Listeners today have the ability to sample music excerpts and often complete performances on line, so take advantage of previewing music if you are unsure about
    buying it. I feel like buying CDs, LPs or downloads (if you prefer them--I don't), is very important to support the artists. Read enough by any reviewer to get an idea of
    what kind of music appeals to him or her, then consider that when evaluating their work compared to your tastes. Also be open to explore music outside of your
    normal listening habits, not everything will catch your ear, but you may be surprised at what you like. That's why I prefer to leave the packaging and playlist out of
    sight when I hear a new CD for the first time, this also helps me consider the possible source of the chord changes for some tracks, along with deciding for myself
    what influences are present. Occasionally, I also discover incorrect or missing information by not consulting the playlist or liner notes.

    It's always nice to hear from readers. I am happy to provide additional information or address concerns if that is the case, unless you are trying to locate the CD
    Yanni: A Tribute to Art Tatum.

    Published on: 2018-12-02
    View Steve Jones's All About Jazz profile

    Dizzy Gillespie came over for dinner when I was a kid-- both parents were jazz (and classical)
    musicians, and played with the greats a lot.

    Published on: 2018-11-30
    View Sherrill Poland's All About Jazz profile

    I love jazz because it relaxes me and rejuvinates me at the same time. It allows me to escape from the stressors of the day and
    reconnect to my values of inspiration, inclusiveness, belonging, and positivity.

    Published on: 2018-11-22
    View Eric Gudas's All About Jazz profile

    The best show I ever attended was Ornette Coleman at UCLA's Royce Hall, November 3, 2010.

    Published on: 2018-11-21
    View Sherrie Maricle's All About Jazz profile

    I love jazz because it speaks to my soul.

    I was first exposed to jazz in Binghamton, NY seeing Buddy Rich and his Killer Force Orchestra.

    I met Slam Stewart as a high school student.

    I've attended a lot of great shows. The Buddy Rich, Mel Lewis, Jeff Hamilton, and Ray Brown shows are my favorites.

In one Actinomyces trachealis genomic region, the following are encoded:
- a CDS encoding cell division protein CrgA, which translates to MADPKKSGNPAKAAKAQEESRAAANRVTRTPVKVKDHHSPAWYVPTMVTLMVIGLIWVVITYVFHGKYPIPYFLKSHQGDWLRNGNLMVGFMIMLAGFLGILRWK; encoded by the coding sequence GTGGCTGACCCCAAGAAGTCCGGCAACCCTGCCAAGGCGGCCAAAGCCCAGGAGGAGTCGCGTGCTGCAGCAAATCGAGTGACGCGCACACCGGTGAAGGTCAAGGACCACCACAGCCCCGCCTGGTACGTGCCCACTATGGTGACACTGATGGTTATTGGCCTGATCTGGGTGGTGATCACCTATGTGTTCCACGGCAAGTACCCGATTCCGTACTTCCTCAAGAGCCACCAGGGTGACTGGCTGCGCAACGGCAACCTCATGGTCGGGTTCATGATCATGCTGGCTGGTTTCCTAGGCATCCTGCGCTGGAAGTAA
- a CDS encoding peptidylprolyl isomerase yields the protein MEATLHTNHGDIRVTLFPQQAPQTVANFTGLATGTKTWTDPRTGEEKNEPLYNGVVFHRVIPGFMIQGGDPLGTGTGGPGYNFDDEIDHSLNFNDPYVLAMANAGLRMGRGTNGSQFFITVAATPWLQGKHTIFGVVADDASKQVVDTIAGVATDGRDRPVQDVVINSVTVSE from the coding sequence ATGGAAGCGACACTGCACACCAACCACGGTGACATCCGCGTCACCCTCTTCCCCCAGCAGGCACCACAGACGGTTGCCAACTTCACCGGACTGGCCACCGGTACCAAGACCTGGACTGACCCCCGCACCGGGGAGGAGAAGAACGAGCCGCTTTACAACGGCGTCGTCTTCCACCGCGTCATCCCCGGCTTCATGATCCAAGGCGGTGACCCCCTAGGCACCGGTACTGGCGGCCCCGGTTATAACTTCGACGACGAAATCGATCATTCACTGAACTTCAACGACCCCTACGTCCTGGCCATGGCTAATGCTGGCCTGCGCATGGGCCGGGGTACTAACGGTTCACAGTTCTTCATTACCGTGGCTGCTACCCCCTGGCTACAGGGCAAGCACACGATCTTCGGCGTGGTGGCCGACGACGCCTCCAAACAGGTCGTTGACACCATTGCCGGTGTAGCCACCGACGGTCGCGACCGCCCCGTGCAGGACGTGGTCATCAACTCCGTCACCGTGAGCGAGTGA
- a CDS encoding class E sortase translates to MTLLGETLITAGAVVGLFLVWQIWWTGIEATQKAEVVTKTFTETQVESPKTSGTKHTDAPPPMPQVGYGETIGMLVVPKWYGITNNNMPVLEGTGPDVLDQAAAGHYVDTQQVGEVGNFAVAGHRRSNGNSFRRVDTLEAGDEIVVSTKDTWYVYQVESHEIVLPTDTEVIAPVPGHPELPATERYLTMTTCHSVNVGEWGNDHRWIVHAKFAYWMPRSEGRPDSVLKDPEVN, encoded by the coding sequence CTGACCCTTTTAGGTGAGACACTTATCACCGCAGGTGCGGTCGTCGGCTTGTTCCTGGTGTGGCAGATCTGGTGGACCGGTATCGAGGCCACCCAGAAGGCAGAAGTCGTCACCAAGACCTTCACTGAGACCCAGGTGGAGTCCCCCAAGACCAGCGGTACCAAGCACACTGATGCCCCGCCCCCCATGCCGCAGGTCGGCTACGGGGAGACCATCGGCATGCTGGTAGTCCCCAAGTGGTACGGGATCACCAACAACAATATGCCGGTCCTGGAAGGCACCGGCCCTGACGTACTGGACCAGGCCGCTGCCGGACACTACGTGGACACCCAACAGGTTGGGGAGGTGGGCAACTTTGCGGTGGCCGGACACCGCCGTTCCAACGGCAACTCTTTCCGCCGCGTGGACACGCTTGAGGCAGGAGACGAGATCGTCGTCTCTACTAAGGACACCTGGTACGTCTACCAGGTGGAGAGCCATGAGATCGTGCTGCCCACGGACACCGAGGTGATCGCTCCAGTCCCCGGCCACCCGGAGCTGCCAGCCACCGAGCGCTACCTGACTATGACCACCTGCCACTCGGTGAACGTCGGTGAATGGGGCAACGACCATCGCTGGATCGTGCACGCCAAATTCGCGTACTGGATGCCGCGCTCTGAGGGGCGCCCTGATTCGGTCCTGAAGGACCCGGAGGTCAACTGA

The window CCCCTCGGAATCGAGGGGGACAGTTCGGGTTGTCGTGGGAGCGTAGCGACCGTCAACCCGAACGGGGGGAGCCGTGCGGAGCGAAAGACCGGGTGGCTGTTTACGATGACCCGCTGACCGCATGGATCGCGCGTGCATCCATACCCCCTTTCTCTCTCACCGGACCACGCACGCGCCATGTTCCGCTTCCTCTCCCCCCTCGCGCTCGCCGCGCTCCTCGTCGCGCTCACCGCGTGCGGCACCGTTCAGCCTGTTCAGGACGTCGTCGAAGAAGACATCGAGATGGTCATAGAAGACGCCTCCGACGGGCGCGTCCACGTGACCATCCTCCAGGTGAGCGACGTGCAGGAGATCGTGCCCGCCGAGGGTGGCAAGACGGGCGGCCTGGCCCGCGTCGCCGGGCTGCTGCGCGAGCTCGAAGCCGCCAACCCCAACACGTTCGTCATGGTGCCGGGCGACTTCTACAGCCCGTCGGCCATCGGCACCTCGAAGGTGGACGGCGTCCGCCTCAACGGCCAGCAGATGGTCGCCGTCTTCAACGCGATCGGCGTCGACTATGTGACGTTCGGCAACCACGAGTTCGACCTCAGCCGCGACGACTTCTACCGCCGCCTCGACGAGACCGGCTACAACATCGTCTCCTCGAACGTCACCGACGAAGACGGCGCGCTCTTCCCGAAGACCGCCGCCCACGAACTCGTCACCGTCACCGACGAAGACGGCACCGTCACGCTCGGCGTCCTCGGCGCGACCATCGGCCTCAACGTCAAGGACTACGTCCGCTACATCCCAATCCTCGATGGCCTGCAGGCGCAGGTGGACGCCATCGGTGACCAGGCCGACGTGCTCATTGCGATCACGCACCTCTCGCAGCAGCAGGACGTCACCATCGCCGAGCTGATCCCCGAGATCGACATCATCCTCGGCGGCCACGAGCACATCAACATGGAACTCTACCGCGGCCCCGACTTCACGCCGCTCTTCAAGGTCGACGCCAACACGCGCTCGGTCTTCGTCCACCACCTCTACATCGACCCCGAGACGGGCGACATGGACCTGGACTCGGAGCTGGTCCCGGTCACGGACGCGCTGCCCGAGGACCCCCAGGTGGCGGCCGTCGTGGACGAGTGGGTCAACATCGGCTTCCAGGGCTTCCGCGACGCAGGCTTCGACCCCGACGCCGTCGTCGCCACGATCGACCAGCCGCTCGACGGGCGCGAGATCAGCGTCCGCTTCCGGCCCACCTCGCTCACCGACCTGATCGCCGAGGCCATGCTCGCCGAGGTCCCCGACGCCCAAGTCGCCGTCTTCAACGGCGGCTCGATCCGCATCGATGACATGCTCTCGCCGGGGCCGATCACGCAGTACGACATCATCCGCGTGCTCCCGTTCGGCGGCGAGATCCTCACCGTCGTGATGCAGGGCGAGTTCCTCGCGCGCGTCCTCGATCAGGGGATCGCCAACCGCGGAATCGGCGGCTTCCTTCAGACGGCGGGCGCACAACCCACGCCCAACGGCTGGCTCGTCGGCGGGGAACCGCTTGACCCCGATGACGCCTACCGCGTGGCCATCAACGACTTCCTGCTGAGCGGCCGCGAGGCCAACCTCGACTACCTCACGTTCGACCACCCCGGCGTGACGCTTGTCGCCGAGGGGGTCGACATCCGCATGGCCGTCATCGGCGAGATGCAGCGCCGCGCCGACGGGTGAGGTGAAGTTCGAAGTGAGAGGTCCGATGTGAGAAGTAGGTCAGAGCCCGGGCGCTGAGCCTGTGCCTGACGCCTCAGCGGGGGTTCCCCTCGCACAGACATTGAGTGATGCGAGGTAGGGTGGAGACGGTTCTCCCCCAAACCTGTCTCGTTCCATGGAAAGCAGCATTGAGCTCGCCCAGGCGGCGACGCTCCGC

The first jazz record I bought was Buddy Rich's "Everything" and Miles Davis' "Milestones."

    My advice to new listeners is to listen to everything because the musicians creating this music speak from their hearts!!! You don't have to love it all, but there is always a lot to appreciate and respect.

    I'm always deeply grateful to have a life in Jazz!

    Published on: 2018-11-20
    View Ramiro Marziani's All About Jazz profile

    I love jazz because of it's ability to communicate so many stories through rhythm, textures and emotions.

    Published on: 2018-11-19
    View Amina Figarova's All About Jazz profile

    In 1998, having a blast playing with a big band made up of students from Thelonius Monk's Institute of Jazz, outdoors, surrounded by the gorgeous mountains of
    Aspen Snow Mass, I was thinking how much I wanted to create a smaller band that would have the same power of a big band, but with so much more room in it for
    each musician to shine.

    Little did I know this was the beginning of a beautiful journey, one that continues to this day, in which every concert, every recording is another beginning, another
    thrill, another joy.
I conceived of the band as a septet 20 years ago, and later refined it to a sextet in 2005. And many of the most incredible musicians in the world
    have been a part of this band and of my band family. It is so much fun writing for them, trying out different directions, different unknowns; this continuous journey an
    exquisite adventure: enlightening, illuminating, beautiful, easy and challenging at the same time.

    Published on: 2018-11-14